Kidnapped Hong Kong bookseller on IPA’s Prix Voltaire shortlist

Kidnapped Hong Kong bookseller on IPA’s Prix Voltaire shortlist

Gui Minhai, the Hong Kong-based publisher and bookseller kidnapped by Chinese agents in October 2015, and still in detention in China, features on this year’s shortlist for the International Publishers Association’s Prix Voltaire.

The award rewards “exemplary courage in upholding the freedom to publish and in enabling others to exercise their right to freedom of expression.”

Gui, a Swedish citizen, was one of five booksellers from the Mighty Current publishing house and Causeway Bookstore, taken into detention; he is the last to remain in custody. His daughter Angela Gui rallied the global book trade in support of her father at last year’s Frankfurt Book Fair.

The Prix Voltaire committee said: "Gui Minhai has spent much time contributing to the free circulation of ideas, participating in human rights conferences and sitting on the board of Independent Chinese PEN. His treatment at the hands of the Chinese authorities has had a fatal chilling effect on Hong Kong’s once vibrant and audacious publishing industry.”

From Turkey, Turhan Gunay, the longstanding editor of the Cumhuriyet Book Supplement, arrested in November last year, and still in detention on charges of belonging to terror groups, is also shortlisted. “The weekly Cumhuriyet Book Supplement has presented book reviews, and interviews with writers, introducing Turkish readers to innumerable writers and books from Europe, Latin and North America, Asia and Africa,” said the Prix Voltaire panel.

Also shortlisted is North Korean novelist Kim Jeoing-ae. "Her work with the North Korean Writers in Exile PEN Centre enables North Korean defectors who have left their homeland the freedom to express themselves through writing. An example was the establishment of the North Korean Writers in Exile PEN Literary Magazine, managed and written by NK defectors under her leadership. Kim Jeoing-Ae has faced numerous threats from North Korean agents while living in the South”, the Prix Voltaire panel said.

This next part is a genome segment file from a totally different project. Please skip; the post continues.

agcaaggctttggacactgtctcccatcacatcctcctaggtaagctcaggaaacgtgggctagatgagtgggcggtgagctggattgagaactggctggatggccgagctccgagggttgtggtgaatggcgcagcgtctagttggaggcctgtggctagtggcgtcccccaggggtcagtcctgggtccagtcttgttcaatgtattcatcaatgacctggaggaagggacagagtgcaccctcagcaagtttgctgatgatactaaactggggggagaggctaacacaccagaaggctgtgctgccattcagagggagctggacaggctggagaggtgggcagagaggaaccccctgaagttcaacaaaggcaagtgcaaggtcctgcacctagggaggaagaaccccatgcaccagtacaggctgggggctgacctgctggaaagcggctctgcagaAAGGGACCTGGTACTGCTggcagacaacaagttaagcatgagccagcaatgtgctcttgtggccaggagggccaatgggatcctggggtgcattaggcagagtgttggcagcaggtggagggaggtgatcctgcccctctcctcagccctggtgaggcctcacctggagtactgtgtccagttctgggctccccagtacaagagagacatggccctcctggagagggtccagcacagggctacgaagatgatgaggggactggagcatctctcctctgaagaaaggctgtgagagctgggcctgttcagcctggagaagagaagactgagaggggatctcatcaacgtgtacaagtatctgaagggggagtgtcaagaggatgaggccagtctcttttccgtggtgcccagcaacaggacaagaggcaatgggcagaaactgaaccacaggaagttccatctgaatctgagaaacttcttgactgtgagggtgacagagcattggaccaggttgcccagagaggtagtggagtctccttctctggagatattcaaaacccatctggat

London-based Iranian e-pulisher Azadeh Parsapour, whose venture Noqaam Publishing uses crowdfunding to publish on subjects that are taboo in Iran; and Burmese publisher and writer Moe Way whose Myanmar publishing house The Eras “tries to push the boundaries of what can appear in print”, are the remaining shortlistees.

The shortlist was chosen by a nine-strong body of publishing professionals from Argentina, Belgium, France, Germany, Italy, Norway, Thailand, Turkey and the United Arab Emirates.

The Prix Voltaire winner will be announced at the Gothenberg Book Fair in Sweden on 29th September, receiving a CHF 10,000 (£8,115) prize.

Last year the award was given to jailed Saudi blogger Raif Badawi.

The sponsors of the Prix Voltaire this year include Holtzbrinck Publishing Group, Verlagsgruppe Random House, the German trade body Borsenverein des Deutschen Buchhandels, three Norwegian publishers including Aschehoug, and a number from Sweden, including Storytel.